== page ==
Ways to exercise your body at the poker table

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Just proves that great minds think alike…

Max Shapiro’s fascinating poker book, Read’em and Laugh, has a chapter devoted to getting exercise for your body while sitting “motionless” at the poker table.

Just so happens, my first book, The Greatest Book of Poker for WINNERS! (see Chapter 8), deals with “How to Live Longer and Healthier” by playing poker, including your physical as well as mental health.

Max and I were on the same pathway when suggesting there are ways to actually exercise your body for better physical health while playing poker. Few (if any) poker players practice this at the table – other than those we see on TV who often leap from the table to get our attention.

In his chapter on “Casino Calisthenics,” Max suggests several isometric and aerobic exercises that “can be performed unobtrusively at the table.” He lists several eye-catching opportunities, such as the ominous “Table-Lift Chip Dump” where you “get back” at the “gleeful” opponent who has piled his fast-growing chip stacks into two towering turrets.

Simply brace your upper legs under the table, lift it as high as you can (good isometric for front thigh muscles), and then suddenly drop it! Imagine your opponent’s reaction when his chip towers come tumbling down!!!

What follows is the “Three-Lap Casino Run” when your opponent discovers you’re to blame for the collapse of his chip towers, and chases you around the card room (builds lung capacity).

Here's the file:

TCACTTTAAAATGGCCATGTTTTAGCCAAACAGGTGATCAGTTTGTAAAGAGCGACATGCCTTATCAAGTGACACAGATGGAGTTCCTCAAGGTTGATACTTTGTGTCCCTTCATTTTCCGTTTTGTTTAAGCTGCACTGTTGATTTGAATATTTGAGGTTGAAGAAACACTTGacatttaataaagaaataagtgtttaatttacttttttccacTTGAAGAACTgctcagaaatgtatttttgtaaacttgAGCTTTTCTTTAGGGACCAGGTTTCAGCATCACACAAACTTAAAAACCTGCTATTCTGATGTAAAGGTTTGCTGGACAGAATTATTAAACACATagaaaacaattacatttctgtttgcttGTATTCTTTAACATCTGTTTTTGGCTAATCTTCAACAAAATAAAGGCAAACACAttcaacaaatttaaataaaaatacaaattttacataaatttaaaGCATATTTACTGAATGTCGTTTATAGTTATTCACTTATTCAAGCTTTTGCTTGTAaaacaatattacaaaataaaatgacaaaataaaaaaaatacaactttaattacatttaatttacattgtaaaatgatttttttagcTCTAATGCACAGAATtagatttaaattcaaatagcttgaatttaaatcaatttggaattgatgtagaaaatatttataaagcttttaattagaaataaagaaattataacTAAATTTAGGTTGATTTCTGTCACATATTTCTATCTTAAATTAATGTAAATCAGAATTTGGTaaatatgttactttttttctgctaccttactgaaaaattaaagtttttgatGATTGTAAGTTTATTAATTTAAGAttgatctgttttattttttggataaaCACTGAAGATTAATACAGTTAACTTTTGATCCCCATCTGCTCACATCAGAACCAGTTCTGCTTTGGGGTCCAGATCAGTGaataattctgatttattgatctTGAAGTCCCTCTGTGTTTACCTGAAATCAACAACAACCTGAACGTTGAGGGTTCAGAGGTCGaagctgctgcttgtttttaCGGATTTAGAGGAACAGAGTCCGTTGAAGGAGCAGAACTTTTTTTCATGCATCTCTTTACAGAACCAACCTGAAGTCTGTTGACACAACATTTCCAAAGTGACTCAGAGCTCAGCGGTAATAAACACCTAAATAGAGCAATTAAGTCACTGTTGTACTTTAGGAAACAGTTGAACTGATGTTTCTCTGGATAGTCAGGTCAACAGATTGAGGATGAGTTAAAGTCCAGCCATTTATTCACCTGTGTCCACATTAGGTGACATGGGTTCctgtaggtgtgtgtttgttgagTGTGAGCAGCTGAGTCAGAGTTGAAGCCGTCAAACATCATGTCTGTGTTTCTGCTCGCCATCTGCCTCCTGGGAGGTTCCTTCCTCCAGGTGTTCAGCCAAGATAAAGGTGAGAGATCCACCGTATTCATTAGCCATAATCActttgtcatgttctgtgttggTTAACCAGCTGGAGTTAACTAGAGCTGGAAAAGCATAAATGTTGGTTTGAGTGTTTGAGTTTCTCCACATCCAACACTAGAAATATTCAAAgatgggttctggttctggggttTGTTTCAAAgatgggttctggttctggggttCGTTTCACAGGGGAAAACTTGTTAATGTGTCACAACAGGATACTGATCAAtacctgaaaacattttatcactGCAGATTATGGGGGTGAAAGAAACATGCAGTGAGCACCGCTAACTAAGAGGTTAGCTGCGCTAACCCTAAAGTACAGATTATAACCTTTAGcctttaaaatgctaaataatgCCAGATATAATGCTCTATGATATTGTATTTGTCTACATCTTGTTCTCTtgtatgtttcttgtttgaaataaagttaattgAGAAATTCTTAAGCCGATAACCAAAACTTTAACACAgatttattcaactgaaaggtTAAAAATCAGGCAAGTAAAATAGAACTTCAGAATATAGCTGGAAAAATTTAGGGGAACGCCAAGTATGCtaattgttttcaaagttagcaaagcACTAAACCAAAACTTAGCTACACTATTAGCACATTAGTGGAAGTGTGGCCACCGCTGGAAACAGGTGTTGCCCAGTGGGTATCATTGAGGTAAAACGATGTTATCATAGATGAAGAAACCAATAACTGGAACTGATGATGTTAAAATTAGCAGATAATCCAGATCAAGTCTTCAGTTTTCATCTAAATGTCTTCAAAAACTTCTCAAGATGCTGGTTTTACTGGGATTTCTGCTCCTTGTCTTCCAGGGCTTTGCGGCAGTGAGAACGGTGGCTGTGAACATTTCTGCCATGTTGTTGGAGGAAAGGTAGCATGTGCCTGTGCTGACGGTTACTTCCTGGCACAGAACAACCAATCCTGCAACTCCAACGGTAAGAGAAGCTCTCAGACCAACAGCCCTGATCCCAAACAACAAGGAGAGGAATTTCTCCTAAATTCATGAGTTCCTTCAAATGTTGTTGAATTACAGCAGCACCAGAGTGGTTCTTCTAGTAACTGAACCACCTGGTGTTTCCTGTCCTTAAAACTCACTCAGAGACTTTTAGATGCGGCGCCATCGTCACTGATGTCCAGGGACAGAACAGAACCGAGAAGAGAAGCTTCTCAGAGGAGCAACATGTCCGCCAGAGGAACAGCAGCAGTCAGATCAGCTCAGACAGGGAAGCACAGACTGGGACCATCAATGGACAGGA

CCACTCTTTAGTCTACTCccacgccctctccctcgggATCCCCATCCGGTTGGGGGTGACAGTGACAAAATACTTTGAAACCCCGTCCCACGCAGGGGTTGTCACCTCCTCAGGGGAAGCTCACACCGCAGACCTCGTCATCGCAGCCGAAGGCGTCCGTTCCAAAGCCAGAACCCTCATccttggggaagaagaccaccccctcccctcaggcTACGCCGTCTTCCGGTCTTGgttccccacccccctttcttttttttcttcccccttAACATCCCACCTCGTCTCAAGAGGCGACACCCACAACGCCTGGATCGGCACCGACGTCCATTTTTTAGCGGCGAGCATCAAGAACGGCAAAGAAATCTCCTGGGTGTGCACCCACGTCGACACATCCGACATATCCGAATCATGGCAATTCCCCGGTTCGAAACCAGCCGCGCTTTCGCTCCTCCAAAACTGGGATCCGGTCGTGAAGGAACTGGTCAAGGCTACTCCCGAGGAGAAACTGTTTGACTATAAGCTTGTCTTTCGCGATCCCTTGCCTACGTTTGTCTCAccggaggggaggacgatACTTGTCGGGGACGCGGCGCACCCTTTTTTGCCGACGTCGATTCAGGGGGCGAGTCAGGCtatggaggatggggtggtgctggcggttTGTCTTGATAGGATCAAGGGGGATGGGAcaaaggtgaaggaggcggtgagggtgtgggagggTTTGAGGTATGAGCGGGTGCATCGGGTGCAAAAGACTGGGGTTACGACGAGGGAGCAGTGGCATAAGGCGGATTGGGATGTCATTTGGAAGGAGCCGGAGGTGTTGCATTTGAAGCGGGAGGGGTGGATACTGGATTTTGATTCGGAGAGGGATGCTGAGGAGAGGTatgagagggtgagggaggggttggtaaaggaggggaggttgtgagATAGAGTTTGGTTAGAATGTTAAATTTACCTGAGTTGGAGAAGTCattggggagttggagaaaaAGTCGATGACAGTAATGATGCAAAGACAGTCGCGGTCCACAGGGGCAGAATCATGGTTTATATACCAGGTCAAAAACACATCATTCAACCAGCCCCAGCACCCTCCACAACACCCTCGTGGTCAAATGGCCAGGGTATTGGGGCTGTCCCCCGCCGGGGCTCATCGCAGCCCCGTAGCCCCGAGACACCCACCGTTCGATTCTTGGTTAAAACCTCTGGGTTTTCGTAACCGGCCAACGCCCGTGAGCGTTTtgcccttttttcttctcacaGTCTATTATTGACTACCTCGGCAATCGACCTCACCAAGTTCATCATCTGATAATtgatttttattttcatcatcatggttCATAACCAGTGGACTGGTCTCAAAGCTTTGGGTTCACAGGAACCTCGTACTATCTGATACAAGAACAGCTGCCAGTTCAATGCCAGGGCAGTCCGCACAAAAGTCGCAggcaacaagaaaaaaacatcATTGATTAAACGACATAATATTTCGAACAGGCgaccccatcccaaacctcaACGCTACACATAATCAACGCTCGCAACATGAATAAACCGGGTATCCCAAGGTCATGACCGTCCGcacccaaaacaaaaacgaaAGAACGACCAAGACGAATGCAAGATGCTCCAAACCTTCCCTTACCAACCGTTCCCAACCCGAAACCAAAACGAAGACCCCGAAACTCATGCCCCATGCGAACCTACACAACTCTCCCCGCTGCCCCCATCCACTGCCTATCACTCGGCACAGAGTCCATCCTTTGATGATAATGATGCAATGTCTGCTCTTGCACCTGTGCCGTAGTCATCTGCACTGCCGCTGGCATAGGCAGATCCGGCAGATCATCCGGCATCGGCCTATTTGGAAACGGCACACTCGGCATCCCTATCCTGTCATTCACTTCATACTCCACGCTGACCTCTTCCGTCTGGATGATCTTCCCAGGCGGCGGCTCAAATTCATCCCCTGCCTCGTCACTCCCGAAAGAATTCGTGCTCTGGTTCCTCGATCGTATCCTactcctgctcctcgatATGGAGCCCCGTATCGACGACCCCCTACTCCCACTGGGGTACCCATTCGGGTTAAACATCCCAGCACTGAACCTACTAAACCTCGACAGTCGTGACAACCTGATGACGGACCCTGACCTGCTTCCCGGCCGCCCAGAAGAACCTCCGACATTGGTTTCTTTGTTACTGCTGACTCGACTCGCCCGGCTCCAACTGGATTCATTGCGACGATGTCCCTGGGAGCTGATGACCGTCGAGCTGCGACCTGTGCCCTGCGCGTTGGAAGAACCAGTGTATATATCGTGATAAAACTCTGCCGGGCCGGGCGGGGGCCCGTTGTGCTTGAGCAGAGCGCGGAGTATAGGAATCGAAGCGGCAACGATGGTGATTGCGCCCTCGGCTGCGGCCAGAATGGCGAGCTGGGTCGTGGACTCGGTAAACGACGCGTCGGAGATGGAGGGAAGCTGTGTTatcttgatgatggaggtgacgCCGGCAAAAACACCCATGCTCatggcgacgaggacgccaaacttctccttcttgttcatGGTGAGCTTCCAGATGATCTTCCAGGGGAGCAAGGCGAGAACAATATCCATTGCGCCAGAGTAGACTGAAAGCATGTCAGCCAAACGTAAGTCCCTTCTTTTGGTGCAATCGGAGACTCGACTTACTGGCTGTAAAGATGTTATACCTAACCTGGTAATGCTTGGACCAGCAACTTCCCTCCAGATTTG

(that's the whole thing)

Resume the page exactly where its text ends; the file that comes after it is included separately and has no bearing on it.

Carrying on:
Max’s “Neck-Stretching Hole Card Peep” can limber up your sore neck muscles. Start by rotating your head a few times then stretch your neck slowly from side to side. While easing your neck stiffness and strengthening the neck muscles if your timing is right, you may get a glimpse of your opponent’s hole cards. Hmm…

For the “Server-Summons Spring,” simply swing your arms above your head clapping your hands together while you shout aloud “Service! Service!” Max explains, “that way you’ll seem no different from hundreds of other players… futilely trying to summon a food server.” (I tried it the other night. I did enjoy the exercise but did not succeed in getting food service until over an hour. My voice was hoarse the next day.)

Exercises described in my own book do not match the keen imagination of Max’s offerings, but they achieve the same goal: To exercise parts of your body while playing poker.

One I often use is to grab the sturdy railing of the poker table and simultaneously press my feet against the base of the table; pull my hands backward while pushing my legs forward, sucking in my stomach at the same time. Try it! (Note: Don’t worry about disturbing the poker table; it’s quite sturdy and won’t move.)

As we age, many of us develop arthritis in some of our joints. Here’s an exercise that was recommended by my therapist: Press the arthritic finger in one hand against the palm of the opposite hand; release it, and then press it to form a tight fist.

Better yet is to use a “Magic Dani” that my granddaughter Danielle Elizabeth Epstein (now a college student) created for me some years ago. It resembles a wine-bottle cork.

Periodically (while not taking notes at the poker table), I take my Magic Dani out of my pocket, unobtrusively place the flat surfaces at the ends between one of my fingers and my thumb at the opposite end, and squeeze hard. This may be why I rarely suffer pain from my arthritic fingers.

I am pleased that Max and I think along the same path: Take steps to gain physical as well as mental exercise while playing poker. More on Max’s poker axioms next week. Check his website ([email protected]) concerning his book.

Comments? George “The Engineer” Epstein can be contacted at [email protected]

 

About the Author

George Epstein

A retired engineer, George Epstein is the author of “The Greatest Book of Poker for Winners!” and “Hold’em or Fold’em? – An Algorithm for Making the Key Decision.” He teaches poker courses and conducts a unique Poker Lab at the Claude Pepper Senior Center under the auspices of the City of Los Angeles Dept. of Recreation and Parks and at West Los Angeles College.

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